5. Commit and Bring Intensity

You are primed from the prior step and almost ready to play. This is your moment to make a commitment to yourself. That you will fully concentrate and put effort into your performance. Too often we tend to merge our energy from one task to another but expect different results. Imagine if you brought the same energy that it takes to move laundry into whatever game you’re playing. Sounds silly, but it happens. Sure that energy is useful for moving laundry, but will it help you win? Same goes for browsing social media and other activities that don’t fuel a competitive mindset. After you make your commitment, bring your intensity. Amp it up! Think about driving in your car and listening to a song that you haven’t heard in a while but you really like. What are you going to do? You’re gonna reach down and turn it up! No effort required! So do the same here. Turn it up! Get ready and act as if you’re going to war.

6. Warm Up

Overlooked. I could end this point right there. It goes without saying how important warming up is. But false confidence can sometimes allow us to jump into a session expecting peak performance without us actually being there. Warm up, get yourself one step closer to peak. This will help you build self trust and confidence in your ability. Ultimately leading to less second guessing.

Wrap Up

Give these 6 Best Pre-Game Practices to Win More Games in eSports a try and see your improvement. Ritualization and routines really help to achieve that peak optimal space as an eAthlete.

 

 

Keep Your Eyes on The Prize – A Lesson For eAthletes

Prize eAthlete
Reading Time: 5 minutes

They say you should always keep your eyes on the prize. A phrase that is both powerful and difficult. In the realm of eSports, maintaining motivation can be a daunting task. This is true for both new players and veterans. Even more so for players and content creators who haven’t made it big.

The amount of time that is put into competitive gaming is massive for an individual. Especially for those who have a full time job and family. Not only is it a requirement for you to be skilled and maintain your skills, but as a competitor you are driven to. So you hop on every single day. Playing for hours, streaming for hours. Running discords and social media accounts. Just trying to make something happen. Then one day, you just stop. It just isn’t happening. The competitive fire dies, and although you want to keep going, the very thing that brought you so much joy and fulfillment is now a burden on your mind.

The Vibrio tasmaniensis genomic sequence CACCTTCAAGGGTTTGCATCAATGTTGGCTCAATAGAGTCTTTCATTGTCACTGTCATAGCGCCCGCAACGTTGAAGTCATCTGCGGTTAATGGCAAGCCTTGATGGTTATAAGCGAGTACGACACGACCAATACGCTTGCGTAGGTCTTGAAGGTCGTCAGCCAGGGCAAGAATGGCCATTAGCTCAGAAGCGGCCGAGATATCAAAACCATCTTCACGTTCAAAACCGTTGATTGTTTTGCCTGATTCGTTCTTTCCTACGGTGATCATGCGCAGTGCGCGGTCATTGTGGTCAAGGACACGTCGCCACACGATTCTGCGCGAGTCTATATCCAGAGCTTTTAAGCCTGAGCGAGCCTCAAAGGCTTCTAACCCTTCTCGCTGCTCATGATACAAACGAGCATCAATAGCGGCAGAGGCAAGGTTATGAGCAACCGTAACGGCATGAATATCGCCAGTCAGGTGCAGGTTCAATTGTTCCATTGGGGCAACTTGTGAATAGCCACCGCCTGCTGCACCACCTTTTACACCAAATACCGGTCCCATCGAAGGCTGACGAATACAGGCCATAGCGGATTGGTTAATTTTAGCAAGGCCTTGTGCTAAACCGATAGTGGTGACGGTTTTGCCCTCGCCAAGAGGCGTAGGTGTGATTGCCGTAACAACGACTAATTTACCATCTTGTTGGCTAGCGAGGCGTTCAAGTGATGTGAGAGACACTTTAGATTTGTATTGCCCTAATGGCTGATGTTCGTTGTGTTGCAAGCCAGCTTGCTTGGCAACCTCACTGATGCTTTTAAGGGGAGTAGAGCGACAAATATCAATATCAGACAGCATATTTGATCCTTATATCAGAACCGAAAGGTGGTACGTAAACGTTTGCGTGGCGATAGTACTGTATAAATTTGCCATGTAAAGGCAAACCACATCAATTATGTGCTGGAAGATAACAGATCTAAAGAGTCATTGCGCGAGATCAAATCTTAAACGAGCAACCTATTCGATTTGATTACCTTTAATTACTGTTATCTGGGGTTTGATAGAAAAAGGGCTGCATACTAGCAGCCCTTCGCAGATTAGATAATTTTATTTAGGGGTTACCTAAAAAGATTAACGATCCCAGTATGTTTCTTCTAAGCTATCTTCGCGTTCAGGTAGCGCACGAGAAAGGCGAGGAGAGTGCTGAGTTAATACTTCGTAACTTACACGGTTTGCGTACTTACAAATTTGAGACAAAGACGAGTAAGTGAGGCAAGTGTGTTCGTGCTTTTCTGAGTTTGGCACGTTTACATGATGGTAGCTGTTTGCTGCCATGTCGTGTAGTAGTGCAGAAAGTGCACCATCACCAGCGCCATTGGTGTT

I don’t typically like starting off a post with a story filled with so much negativity. However having just watched this very thing happen with one of my players I felt it an important topic to discuss. Mainly the different types of motivation, and how to keep your eyes on the prize.

Two Motivating Factors

Motivation can be placed into two categories. Extrinsic and Intrinsic. (Note: There are more than just these two, however for simplicity we will stick to these.) Both motivational factors are incredibly powerful. Often overlapping with one another. But in their differences they hold answers to questions such as; Why do people or I keep jumping from game to game? Why do so many players quit? How is it possible to achieve what my favorite players have achieved? Especially when it’s so difficult for me.

Let’s take an introspective look into these questions and the difference between Extrinsic and Intrinsic motivation.

Extrinsic Motivation

reward

By definition Extrinsic Motivation refers to behavior that is driven by external rewards such as money, fame, grades, and praise. This is the ‘Prize’ that I was referring to in the title. It would be foolish to say that anyone and everyone doesn’t want money or recognition. Of course we do. However in the space of gaming and eSports, when you make it the sole reason you are competing, streaming, or creating content, it can create obstacles. See the issue isn’t in the desire for external rewards. It’s when you obsess yourself with the reward based nature of motivation.

Imagine only playing a game because it’s popular and has financial support. You don’t really enjoy playing it, but it feels like the only way to break out as an eSports star, or make money. Imagine boxing yourself in to a single game because it’s all you’re known for and without it you feel as though you won’t make any money or have support.